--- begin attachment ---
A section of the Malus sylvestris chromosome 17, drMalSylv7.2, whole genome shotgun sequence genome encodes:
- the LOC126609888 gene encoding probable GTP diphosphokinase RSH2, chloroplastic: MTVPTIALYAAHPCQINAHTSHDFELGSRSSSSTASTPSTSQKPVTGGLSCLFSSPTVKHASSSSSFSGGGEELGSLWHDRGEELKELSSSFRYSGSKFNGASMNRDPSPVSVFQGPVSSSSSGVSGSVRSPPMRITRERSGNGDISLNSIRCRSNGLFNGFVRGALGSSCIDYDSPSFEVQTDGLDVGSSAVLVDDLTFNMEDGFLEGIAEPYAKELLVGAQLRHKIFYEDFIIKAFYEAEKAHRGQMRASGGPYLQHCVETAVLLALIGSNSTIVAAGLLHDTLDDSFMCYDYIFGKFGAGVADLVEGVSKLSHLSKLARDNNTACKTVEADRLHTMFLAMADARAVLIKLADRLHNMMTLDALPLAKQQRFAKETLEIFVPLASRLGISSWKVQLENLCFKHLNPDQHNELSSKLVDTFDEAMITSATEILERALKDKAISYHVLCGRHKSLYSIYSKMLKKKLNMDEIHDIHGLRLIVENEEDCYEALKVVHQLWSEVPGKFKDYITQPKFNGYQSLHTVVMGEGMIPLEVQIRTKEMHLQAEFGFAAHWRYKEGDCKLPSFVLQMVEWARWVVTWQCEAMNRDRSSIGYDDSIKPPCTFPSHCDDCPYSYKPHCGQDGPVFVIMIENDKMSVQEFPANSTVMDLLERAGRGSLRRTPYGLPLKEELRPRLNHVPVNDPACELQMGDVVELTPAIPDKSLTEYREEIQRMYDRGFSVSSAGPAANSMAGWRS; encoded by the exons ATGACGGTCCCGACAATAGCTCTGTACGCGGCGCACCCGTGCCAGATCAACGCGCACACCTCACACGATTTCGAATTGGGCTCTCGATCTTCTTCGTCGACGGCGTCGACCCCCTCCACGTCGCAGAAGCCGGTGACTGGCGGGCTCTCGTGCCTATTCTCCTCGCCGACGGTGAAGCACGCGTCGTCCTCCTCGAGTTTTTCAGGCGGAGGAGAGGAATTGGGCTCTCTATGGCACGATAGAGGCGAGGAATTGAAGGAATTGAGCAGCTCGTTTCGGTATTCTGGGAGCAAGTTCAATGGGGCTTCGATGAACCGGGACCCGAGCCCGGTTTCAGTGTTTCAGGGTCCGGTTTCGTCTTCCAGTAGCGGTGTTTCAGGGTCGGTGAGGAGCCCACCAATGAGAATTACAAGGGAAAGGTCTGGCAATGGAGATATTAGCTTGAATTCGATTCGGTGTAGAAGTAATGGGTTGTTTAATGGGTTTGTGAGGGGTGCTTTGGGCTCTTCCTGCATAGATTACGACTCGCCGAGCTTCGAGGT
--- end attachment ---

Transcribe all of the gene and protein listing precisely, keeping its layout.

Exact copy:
A section of the Malus sylvestris chromosome 17, drMalSylv7.2, whole genome shotgun sequence genome encodes:
- the LOC126609888 gene encoding probable GTP diphosphokinase RSH2, chloroplastic: MTVPTIALYAAHPCQINAHTSHDFELGSRSSSSTASTPSTSQKPVTGGLSCLFSSPTVKHASSSSSFSGGGEELGSLWHDRGEELKELSSSFRYSGSKFNGASMNRDPSPVSVFQGPVSSSSSGVSGSVRSPPMRITRERSGNGDISLNSIRCRSNGLFNGFVRGALGSSCIDYDSPSFEVQTDGLDVGSSAVLVDDLTFNMEDGFLEGIAEPYAKELLVGAQLRHKIFYEDFIIKAFYEAEKAHRGQMRASGGPYLQHCVETAVLLALIGSNSTIVAAGLLHDTLDDSFMCYDYIFGKFGAGVADLVEGVSKLSHLSKLARDNNTACKTVEADRLHTMFLAMADARAVLIKLADRLHNMMTLDALPLAKQQRFAKETLEIFVPLASRLGISSWKVQLENLCFKHLNPDQHNELSSKLVDTFDEAMITSATEILERALKDKAISYHVLCGRHKSLYSIYSKMLKKKLNMDEIHDIHGLRLIVENEEDCYEALKVVHQLWSEVPGKFKDYITQPKFNGYQSLHTVVMGEGMIPLEVQIRTKEMHLQAEFGFAAHWRYKEGDCKLPSFVLQMVEWARWVVTWQCEAMNRDRSSIGYDDSIKPPCTFPSHCDDCPYSYKPHCGQDGPVFVIMIENDKMSVQEFPANSTVMDLLERAGRGSLRRTPYGLPLKEELRPRLNHVPVNDPACELQMGDVVELTPAIPDKSLTEYREEIQRMYDRGFSVSSAGPAANSMAGWRS; encoded by the exons ATGACGGTCCCGACAATAGCTCTGTACGCGGCGCACCCGTGCCAGATCAACGCGCACACCTCACACGATTTCGAATTGGGCTCTCGATCTTCTTCGTCGACGGCGTCGACCCCCTCCACGTCGCAGAAGCCGGTGACTGGCGGGCTCTCGTGCCTATTCTCCTCGCCGACGGTGAAGCACGCGTCGTCCTCCTCGAGTTTTTCAGGCGGAGGAGAGGAATTGGGCTCTCTATGGCACGATAGAGGCGAGGAATTGAAGGAATTGAGCAGCTCGTTTCGGTATTCTGGGAGCAAGTTCAATGGGGCTTCGATGAACCGGGACCCGAGCCCGGTTTCAGTGTTTCAGGGTCCGGTTTCGTCTTCCAGTAGCGGTGTTTCAGGGTCGGTGAGGAGCCCACCAATGAGAATTACAAGGGAAAGGTCTGGCAATGGAGATATTAGCTTGAATTCGATTCGGTGTAGAAGTAATGGGTTGTTTAATGGGTTTGTGAGGGGTGCTTTGGGCTCTTCCTGCATAGATTACGACTCGCCGAGCTTCGAGGT